Important Facts to Know About Learning Math

| August 1, 2012 | 7 Comments
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Flickr: Benjamin Rossen

We’ve explored a variety of angles about different aspects of teaching and learning math — everything from stereotyping girls to how to deal with math anxiety to the importance of spatial thinking. Here are some helpful articles that examine the learning processes.

  • WHY IT’S IMPORTANT TO TALK MATH WITH KIDS >> Many of us feel completely comfortable talking about letters, words and sentences with our children—reading to them at night, helping them decode their own books, noting messages on street signs and billboards. But speaking to them about numbers, fractions, and decimals? Not so much. And yet studies show that “number talk” at home is a key predictor of young children’s achievement in math once they get to school. Now a new study provides evidence that gender is part of the equation: Parents speak to their daughters about numbers far less than their sons.
  • HOW DO YOU SPARK A LOVE OF MATH IN KIDS? >> Decades of educational research demonstrate that during the years between elementary school and high school, many students disengage from math and don’t regain their interest—to the detriment of their later schooling, and even their adult careers. A study that followed 273 students over the course of their first year of middle school, for example, found that by spring, the pupils described mathematics as less valuable than they had the previous fall, and reported that they were investing less effort and persistence in the subject than they had before.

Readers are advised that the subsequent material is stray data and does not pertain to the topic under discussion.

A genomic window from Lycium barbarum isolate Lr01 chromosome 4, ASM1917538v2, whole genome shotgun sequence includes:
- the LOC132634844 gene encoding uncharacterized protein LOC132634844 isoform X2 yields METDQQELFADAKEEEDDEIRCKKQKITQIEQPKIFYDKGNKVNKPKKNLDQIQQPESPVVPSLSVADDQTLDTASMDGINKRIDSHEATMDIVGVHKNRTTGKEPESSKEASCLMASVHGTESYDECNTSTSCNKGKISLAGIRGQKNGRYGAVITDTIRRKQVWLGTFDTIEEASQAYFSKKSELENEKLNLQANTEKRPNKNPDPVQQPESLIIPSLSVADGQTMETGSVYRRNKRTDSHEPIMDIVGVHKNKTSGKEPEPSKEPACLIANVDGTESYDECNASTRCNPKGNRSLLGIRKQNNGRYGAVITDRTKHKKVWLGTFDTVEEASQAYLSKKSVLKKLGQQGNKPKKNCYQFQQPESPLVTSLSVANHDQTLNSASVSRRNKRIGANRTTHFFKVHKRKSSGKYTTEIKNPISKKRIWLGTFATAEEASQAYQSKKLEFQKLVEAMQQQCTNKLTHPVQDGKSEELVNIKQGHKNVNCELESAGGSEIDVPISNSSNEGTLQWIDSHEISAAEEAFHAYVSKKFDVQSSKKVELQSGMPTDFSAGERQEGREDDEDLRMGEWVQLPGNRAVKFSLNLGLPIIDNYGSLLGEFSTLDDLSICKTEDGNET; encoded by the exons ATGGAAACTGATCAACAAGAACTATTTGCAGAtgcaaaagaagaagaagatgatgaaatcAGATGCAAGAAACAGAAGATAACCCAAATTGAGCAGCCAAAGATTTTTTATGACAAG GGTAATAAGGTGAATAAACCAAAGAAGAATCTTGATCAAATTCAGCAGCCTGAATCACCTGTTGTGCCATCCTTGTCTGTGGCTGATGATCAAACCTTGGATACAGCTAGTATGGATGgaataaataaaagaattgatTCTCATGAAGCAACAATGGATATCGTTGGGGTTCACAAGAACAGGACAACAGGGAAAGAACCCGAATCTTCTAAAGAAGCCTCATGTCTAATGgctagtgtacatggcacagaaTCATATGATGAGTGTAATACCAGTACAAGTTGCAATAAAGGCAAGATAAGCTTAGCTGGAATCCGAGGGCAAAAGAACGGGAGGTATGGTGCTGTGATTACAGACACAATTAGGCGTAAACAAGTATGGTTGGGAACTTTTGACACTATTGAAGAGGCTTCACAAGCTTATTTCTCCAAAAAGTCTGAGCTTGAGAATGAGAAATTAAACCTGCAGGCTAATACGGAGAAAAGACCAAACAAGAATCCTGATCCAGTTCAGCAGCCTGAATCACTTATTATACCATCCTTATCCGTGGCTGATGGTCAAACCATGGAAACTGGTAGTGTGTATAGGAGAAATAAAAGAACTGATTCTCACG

• GIRLS AND MATH: BUSTING THE STEREOTYPE MYTH >> According to Claude Steele, author of Whistling Vivaldi and Other Clues to How Stereotypes Affect Us, it’s not that girls aren’t necessarily interested in science and math, the problem lies whether they’re discouraged from following their interests because of the persistent stereotype that girls aren’t good at that sort of thing.
  • HOW TO DEAL WITH KIDS’ MATH ANXIETY >> In children with math anxiety, seeing numbers on a page stimulates the same part of the brain that would respond if they spotted a slithering snake or a creeping spider—math is that scary. Math anxiety is real and can’t simply be wished away. But there are specific exercises that have been shown to reduce students’ nervousness and allow them to focus on their work without the powerful distraction of fear.
  • HOW THINKING IN 3D CAN IMPROVE MATH AND SCIENCE     SKILLS >> Growing evidence suggests that a focus on these characteristics of the material world can help children hone their spatial thinking skills—and that such skills, in turn, support achievement in subjects like science and math.
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